China’s tariffs in one corner of the energy market signal U.S. shale fields may follow the country’s farms as a target if a trade war escalates.
Beijing on Wednesday took aim at the United States’ rural heartland by proposing levies on politically sensitive farm commodities such as soybeans, which were among 106 U.S. products targeted. The list also included petrochemicals and liquefied propane, indicating that the world’s biggest oil buyer is willing to use energy as a weapon to retaliate against planned American duties on its high-tech goods.
While officials from the world’s two largest economies had sought to calm markets by showing a willingness to negotiate, U.S. President Donald Trump on Thursday ordered his administration to consider tariffs on an additional US$100-billion in Chinese imports. The Asian country is the biggest regional buyer of U.S. oil as well as liquefied natural gas and the critical commodities may be swept up in the trade war if tensions flare further.
“China can ditch American energy at any time because there’s plenty of supplies elsewhere, whereas for the U.S., energy is a sensitive subject,” said Will Yun, a commodities analyst at Hyundai Futures Corp. in Seoul. “The two countries may eventually come to an agreement and China may not use energy so soon into the dispute. It will use the card wisely.”
China’s Commerce Ministry said on Friday that the country would counter U.S. protectionism and “will follow suit to the end and at any cost, and will firmly attack, using new comprehensive countermeasures, to firmly defend the interest of the nation and its people.”
The soybean tariffs showed China is willing to strike the United States where it hurts, with Wednesday’s announcement ending weeks of speculation over whether Mr. Xi’s government would target the commodity that it buys in huge volumes from America and is essential to feed its citizens’ growing appetite for pork. The market reaction was immediate: the oilseed led a tumble in agricultural prices, with corn and cotton also declining.
“Moving to different sources of energy supply is unlikely to have a significant impact on industry input costs as they are commodity items,” said Stuart Orr, a professor in the faculty of business and law at Australia’s Deakin University. “It will inevitably increase the cost of energy for the growing Chinese middle-class which is rapidly adopting high-energy consuming lifestyles.”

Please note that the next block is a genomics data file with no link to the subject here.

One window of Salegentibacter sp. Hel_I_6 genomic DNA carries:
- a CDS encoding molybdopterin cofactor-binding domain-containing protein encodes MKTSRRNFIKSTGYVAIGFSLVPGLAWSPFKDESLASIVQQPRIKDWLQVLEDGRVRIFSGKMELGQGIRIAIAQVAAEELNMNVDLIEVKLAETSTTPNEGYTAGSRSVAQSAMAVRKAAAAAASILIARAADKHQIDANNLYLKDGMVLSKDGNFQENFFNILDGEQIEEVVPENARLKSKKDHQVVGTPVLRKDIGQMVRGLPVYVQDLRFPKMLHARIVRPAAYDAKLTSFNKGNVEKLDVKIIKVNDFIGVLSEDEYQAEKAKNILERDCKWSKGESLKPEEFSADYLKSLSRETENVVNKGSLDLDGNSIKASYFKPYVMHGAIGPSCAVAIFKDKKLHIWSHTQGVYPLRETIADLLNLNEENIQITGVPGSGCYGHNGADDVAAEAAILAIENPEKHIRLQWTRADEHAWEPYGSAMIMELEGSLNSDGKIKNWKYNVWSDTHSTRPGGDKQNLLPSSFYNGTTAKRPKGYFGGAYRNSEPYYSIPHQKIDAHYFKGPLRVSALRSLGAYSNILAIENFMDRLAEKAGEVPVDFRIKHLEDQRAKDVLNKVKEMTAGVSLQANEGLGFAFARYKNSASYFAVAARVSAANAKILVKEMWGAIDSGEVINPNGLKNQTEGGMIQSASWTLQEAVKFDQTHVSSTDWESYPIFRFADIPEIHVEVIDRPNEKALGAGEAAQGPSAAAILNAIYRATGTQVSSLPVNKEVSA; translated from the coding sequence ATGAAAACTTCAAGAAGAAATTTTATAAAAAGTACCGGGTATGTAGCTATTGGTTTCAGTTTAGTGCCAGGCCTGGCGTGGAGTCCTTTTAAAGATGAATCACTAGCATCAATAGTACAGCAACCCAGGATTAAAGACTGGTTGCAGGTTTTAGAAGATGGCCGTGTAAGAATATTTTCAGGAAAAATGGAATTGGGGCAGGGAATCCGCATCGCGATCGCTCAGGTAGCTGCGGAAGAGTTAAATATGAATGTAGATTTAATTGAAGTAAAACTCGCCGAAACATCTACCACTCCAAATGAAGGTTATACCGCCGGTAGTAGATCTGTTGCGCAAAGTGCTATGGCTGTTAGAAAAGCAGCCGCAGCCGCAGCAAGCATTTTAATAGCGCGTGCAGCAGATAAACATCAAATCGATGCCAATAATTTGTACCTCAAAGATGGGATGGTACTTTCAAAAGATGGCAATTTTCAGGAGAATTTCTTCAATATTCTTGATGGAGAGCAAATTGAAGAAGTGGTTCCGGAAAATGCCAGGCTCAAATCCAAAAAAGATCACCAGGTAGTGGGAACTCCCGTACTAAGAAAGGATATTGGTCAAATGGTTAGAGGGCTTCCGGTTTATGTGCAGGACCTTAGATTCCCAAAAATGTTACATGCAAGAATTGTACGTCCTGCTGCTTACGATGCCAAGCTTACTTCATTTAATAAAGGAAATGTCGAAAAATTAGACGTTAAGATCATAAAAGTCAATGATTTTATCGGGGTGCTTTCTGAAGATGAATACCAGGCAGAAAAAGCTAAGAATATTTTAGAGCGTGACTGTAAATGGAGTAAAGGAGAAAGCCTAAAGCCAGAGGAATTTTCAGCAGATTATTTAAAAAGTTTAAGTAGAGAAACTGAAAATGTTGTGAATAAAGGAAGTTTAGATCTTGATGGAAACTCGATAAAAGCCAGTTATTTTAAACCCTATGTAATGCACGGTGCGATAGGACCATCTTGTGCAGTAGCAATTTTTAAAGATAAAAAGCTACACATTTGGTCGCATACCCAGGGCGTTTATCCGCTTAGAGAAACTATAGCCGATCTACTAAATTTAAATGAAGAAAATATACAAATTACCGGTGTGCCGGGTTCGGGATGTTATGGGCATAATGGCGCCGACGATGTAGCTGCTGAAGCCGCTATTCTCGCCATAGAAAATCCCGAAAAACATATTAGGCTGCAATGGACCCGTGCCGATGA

While the proposed tariff on U.S. propane probably won’t hurt the country’s companies as much as intended, Yuanta Securities Co. predicts duties on oil will rattle investors. “If China shows its willingness to impose tariffs on crude, it will send a shock wave through markets,” said Min Byungkyu, a global strategist at the brokerage.
A surge in U.S. crude exports has helped drain inventories and prop up oil prices, which are still recovering from the biggest crash in a generation after a global glut wreaked havoc on the market. OPEC producers and allies including Russia are curbing output to shrink the oversupply, while surging output in shale fields from Texas to North Dakota threaten to undermine those cuts.
U.S. oil net exports to China averaged about 435,000 barrels a day in 2017, more than double a year earlier, when they averaged about 180,000 barrels a day, according to a Citigroup Inc. report dated April 3. The notional dollar value rose even faster -- at a rate of 200 per cent -- to about US$8.24-billion last year, the bank said.
China bought about 750 million cubic feet a day worth of American LNG in the fourth quarter, the most of any country, according to U.S. government data.
The Asian nation’s imports and U.S. exports of crude and natural gas liquids “should both grow materially over the next five years, implying that the Trump administration should push back forcefully on any Chinese move to impose tariffs on energy trade if they want to reduce the trade deficit,” analysts including Christopher Main and Ed Morse wrote in the report.